Interface laws for impregnated diamond tools for a given state of wear
|dc.identifier.citation||Franca, L. and Mostofi, M. and Richard, T. 2015. Interface laws for impregnated diamond tools for a given state of wear. International Journal of Rock Mechanics and Mining Sciences. 73: pp. 184-193.|
Impregnated diamond bit has emerged as one of the most commonly used types in the extraction of underground resources in hard and abrasive formations. Despite the success and its frequent use, the drilling performance of these bits is still quite volatile and inconsistent due to a lack of fundamental understanding of the mechanisms governing the bit/rock interface. Impregnated diamond bits are rotary drag bits, in which the cutters also called segments or crowns are comprised of sintered metal powder with diamonds (natural or synthetic) uniformly distributed throughout its volume. The diamonds, which are exposed at the bit surface, are responsible for cutting away rock while the matrix provides the necessary bonds to retain the diamonds during their cutting life. Focusing our attention to evaluate performance of impregnated diamond bit, it is absolutely essential to establish interface laws, and also to establish a distinction between “topologically-invariant” and “topologically-variant” responses. Initially, specific laboratory tests are conduced with single segments and a procedure to identify topologically-invariant cutting response proposed. Interface laws for a segment are then derived, assuming that the cutting response is composed of two independent processes, pure cutting process and frictional contact or rubbing; and the rubbing process is composed by losses generated at both contact surfaces: diamond wear flat areas and matrix bearing surface. Next, impregnated diamond bit responses are investigated and the interface laws obtained, using the same logic established for segments. Finally, the parameters of the model are identified through an extensive series of laboratory tests.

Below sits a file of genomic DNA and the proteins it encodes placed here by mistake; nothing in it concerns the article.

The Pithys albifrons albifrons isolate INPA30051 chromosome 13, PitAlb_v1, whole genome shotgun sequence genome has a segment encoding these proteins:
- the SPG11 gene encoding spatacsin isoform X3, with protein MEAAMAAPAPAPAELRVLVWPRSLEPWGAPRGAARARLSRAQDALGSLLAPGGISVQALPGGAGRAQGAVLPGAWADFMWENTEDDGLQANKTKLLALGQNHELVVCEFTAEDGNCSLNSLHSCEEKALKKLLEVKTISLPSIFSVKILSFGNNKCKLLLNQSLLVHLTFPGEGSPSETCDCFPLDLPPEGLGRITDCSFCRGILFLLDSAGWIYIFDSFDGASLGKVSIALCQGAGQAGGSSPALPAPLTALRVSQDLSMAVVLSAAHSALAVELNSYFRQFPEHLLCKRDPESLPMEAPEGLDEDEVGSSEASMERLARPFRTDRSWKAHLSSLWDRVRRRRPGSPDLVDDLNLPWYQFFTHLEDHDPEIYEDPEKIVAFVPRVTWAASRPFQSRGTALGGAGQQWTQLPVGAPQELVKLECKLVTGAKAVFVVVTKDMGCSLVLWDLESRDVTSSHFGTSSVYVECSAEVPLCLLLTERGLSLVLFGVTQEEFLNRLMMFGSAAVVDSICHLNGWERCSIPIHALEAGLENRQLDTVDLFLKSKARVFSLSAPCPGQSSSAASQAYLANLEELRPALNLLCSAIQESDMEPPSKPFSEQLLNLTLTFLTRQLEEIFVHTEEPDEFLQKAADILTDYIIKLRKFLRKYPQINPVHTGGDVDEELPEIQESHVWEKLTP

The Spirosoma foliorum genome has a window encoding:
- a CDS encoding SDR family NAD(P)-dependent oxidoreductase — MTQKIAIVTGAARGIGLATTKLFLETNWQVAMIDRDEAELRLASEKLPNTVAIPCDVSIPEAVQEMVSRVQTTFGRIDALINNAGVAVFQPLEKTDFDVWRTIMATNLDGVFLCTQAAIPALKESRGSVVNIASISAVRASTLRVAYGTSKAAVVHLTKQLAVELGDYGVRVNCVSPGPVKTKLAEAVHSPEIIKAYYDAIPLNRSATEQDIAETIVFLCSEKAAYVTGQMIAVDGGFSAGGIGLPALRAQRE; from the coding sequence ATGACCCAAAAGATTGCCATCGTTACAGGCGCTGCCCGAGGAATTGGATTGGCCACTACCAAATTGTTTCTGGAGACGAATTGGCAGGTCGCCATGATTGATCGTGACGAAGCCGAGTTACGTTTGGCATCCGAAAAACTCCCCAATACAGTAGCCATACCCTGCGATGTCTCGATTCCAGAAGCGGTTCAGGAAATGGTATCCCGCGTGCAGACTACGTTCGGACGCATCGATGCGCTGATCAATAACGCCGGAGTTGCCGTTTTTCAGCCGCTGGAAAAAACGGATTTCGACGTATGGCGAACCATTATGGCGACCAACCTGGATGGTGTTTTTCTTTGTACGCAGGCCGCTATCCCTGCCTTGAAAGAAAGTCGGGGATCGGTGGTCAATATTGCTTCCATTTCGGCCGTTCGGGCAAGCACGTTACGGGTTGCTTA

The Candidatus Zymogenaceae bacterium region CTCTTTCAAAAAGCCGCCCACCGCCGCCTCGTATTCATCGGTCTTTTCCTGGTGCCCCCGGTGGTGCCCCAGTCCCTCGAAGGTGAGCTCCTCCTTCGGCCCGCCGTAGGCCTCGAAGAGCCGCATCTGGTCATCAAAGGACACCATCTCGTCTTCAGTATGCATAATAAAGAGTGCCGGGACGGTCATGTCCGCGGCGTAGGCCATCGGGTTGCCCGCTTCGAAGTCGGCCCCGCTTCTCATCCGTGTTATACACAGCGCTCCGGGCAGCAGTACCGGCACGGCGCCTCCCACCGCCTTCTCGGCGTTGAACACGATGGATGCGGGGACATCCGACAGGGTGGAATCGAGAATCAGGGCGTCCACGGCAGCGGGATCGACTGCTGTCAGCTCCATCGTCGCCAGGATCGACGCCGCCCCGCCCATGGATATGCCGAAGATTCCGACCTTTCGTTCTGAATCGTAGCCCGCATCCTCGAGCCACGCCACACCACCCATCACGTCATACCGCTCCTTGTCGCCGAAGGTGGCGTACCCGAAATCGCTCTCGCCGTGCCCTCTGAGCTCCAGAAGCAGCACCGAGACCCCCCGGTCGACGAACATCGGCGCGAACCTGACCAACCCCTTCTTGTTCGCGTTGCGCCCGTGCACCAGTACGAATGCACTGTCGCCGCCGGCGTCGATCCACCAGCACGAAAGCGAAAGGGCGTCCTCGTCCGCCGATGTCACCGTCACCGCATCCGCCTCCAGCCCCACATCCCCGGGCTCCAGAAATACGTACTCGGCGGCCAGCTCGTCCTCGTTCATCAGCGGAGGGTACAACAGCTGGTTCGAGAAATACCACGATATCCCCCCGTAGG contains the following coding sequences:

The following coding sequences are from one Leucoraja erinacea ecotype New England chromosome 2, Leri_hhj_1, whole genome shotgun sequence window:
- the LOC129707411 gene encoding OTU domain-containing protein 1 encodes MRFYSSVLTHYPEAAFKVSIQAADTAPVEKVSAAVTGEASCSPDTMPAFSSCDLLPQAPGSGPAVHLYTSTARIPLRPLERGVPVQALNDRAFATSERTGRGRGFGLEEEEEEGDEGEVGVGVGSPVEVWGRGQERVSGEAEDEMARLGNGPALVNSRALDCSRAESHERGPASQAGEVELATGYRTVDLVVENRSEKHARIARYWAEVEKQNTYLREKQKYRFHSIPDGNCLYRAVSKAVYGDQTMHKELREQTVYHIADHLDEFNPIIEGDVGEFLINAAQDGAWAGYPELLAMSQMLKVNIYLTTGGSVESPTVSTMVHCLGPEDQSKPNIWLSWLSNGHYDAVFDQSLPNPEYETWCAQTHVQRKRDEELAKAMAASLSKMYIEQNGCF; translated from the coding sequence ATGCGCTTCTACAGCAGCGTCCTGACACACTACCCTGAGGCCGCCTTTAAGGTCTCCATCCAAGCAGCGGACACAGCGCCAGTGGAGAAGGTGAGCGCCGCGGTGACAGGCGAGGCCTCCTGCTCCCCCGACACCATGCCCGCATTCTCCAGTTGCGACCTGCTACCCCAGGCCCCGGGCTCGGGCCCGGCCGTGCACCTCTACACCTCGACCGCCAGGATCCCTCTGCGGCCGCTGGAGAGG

|dc.title||Interface laws for impregnated diamond tools for a given state of wear|
|dcterms.source.title||International Journal of Rock Mechanics and Mining Sciences|
|curtin.department||Department of Petroleum Engineering|
|curtin.accessStatus||Fulltext not available|
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